Monday, July 30, 2007

Full compliance!

Yeah! The features I was talking about the last posts are now done! After two months of coding I proudly present: my SyncML server implementation in PHP. Currently it support only version 1.1, but I intend to make it support 1.0 too. After all, the differences between 1.0 and 1.1 aren't that big.

So, there's three weeks left of Summer of Code 07 and here's how going to spend them:

* Make it sync with Addressbook and Todo too.
* Make it handle WBXML (hopefully without need of third party extensions.)

Thursday, July 26, 2007

Multiple messages

Today/tonight I've had great success with testing and debugging the Multiple Messages (or package chunking) support I wrote about a few days ago. My SyncML server now handles incoming chunked packages perfectly. I have prepared support for outgoing chunking too, but it's not yet activated.

After a very productive today I am now passing 28 of the test suite's 35 tests when using SyncML 1.1 and XML settings. Only feature left now is Large Object which is much alike package chunking, but with data items instead.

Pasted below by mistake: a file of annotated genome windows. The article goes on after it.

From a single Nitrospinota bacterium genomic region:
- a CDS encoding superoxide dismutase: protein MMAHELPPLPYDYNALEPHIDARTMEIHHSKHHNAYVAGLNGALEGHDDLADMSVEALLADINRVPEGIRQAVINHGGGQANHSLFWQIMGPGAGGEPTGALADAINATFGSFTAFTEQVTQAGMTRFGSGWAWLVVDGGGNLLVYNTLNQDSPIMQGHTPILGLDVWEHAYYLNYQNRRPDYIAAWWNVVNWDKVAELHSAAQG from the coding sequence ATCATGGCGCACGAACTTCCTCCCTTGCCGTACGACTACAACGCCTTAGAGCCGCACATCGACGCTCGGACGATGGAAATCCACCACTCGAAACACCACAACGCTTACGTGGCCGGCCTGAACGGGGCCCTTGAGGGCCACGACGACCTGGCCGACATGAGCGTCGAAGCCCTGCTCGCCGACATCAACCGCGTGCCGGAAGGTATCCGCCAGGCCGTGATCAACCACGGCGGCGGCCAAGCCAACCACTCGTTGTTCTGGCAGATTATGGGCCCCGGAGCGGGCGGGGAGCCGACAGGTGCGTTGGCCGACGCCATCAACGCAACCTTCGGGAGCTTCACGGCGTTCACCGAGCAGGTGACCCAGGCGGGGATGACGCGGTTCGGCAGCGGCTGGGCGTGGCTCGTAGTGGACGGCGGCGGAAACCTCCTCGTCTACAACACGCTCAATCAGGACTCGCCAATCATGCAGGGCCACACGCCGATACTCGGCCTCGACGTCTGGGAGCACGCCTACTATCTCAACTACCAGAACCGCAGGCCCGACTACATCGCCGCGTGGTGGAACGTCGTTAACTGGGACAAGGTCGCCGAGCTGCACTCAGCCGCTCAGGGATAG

My mentor Dave tells me I should add more synchronization sources (there's only one currently), but I think it looks more fun to implement a WBXML writer/reader. We'll see about that.

Wednesday, July 25, 2007

Syncronization Interface 0.1

Mid-term is passed and my first release of the synchronization interface is near.

The code is probably not very usable as it lacks many good features.

* No WBXML (binary XML) support. Used by lots of devices with narrow bandwidth.
* No GUI. It means you have to add your databases and sources using direct access to you database.
* Only one source for now -- the notes application. More advanced stuff (todo and contacts) is coming up.

The good news is that the code looks good and many new features shouldn't be far away.

Tuesday, July 24, 2007

Package chunking

Right now, I'm working on the code that implements the Multiple Messages in Package functionality. It's basically there because the clients with small amounts of memory may want to slice up a SyncML package into several messages, or HTTP requests in this case, and process them separately.

SyncML clients often tell the server that it can't handle messages larger than x kB. Servers have to accept that and keep count of the output length and be ready to continue with what it was doing after the break. And since it's XML (and later, hopefully also WBXML), the data stream can't just be cut off -- it has to end gracefully.